As far as communication, we would say it “go potty”, we would sign it, we would use pictures, and we used the push buttons that you would press and it said “potty”. She wasn’t using any of them but we were demonstrating the different methods she could use to let us know. 
    After her 3rd birthday is when we started training further. She was able to stand and walk by then. We started by having the little potty around wherever she was at home and keeping her butt naked (she wasn’t able to pull her undies down and up so we just took them away)... we had the pictures of potty around the house for visual reminders. We also bought potty books and watched potty videos. We also suggested a potty break started with about 20 min and worked our way up to 45 min. 
    Once she was able to hold for 45 min we stopped pull ups all together. Instead of packing diapers we would pack lots of change of clothes. We would give her potty breaks every 30-45 wherever we were. It was difficult but was part of her success. On road trips and such we would take the little potty with us and have her pee in the trunk of the car.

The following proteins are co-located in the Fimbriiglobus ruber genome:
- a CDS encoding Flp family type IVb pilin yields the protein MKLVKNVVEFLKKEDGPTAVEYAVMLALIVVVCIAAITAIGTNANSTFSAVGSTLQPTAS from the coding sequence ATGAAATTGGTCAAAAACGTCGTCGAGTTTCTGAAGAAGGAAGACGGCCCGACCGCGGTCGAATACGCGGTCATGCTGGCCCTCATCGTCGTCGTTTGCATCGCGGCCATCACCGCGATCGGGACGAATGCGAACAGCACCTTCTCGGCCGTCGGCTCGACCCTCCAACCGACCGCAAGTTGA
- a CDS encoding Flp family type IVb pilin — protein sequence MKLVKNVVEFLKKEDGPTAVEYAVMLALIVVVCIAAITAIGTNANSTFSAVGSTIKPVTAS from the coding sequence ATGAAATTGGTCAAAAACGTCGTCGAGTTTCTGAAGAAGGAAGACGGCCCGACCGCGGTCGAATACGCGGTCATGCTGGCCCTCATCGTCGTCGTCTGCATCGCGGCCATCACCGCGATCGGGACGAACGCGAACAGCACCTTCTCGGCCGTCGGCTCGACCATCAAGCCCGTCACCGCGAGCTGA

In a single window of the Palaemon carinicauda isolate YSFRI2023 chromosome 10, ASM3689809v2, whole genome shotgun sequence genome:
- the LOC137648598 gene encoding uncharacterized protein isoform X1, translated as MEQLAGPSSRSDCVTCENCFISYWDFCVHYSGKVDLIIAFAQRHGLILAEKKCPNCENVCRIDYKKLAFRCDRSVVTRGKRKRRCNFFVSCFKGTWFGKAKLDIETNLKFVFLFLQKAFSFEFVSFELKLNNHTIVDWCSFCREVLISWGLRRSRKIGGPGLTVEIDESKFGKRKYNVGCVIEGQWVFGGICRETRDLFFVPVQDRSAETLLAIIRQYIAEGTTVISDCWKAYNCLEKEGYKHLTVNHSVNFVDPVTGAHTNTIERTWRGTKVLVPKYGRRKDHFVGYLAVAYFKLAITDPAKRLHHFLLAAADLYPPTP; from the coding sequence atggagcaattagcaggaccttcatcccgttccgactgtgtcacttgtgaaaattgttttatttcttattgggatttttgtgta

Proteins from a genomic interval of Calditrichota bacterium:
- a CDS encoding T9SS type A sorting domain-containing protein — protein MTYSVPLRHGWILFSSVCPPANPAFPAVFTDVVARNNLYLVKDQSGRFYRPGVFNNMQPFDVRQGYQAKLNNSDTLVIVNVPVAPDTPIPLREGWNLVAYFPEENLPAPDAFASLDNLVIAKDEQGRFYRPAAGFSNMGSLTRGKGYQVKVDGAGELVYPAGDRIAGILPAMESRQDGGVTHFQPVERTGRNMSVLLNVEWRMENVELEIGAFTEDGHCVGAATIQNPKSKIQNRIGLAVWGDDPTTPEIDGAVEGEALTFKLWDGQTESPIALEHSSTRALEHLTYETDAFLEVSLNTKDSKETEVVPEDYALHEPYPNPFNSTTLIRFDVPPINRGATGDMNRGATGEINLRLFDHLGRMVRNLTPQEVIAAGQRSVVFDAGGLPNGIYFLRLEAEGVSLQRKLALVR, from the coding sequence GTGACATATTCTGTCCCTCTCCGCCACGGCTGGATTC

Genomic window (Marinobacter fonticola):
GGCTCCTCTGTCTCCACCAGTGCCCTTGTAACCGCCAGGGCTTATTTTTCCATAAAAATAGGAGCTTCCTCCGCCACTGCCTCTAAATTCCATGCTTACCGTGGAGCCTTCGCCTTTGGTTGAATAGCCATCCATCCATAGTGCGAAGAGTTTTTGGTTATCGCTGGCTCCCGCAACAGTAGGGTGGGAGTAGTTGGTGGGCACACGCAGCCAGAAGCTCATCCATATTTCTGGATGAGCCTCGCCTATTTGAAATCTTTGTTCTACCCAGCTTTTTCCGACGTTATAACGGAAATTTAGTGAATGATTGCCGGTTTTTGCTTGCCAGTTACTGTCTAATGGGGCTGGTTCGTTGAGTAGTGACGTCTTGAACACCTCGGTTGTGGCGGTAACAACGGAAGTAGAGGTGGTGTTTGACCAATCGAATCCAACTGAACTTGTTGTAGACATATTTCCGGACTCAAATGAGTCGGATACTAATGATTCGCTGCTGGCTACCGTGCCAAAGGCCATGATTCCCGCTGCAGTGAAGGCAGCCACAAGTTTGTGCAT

Eventually at home we stopped prompting her. We explained that she is in charge and can go whenever she’d like. We kept the little potty and the communication methods available. Whenever we had accidents we would actually let her feel the wet underwear and explain the difference between wet and dry. She liked being in charge and actually did better with this approach. 
    When we were consistent with no accidents outside of the house, we asked the school if they would try her in undies and they were on board. We also had the pictures and talker available for her to ask to use the potty. We had one accident that first week at school but was okay after. 
    After about 9 months start to finish (after her 3rd bday and before her 4th bday), we became accidents free. She started signing potty or taking us to the potty. We enabled the bathroom seat to be accessible so she can climb up on it by herself.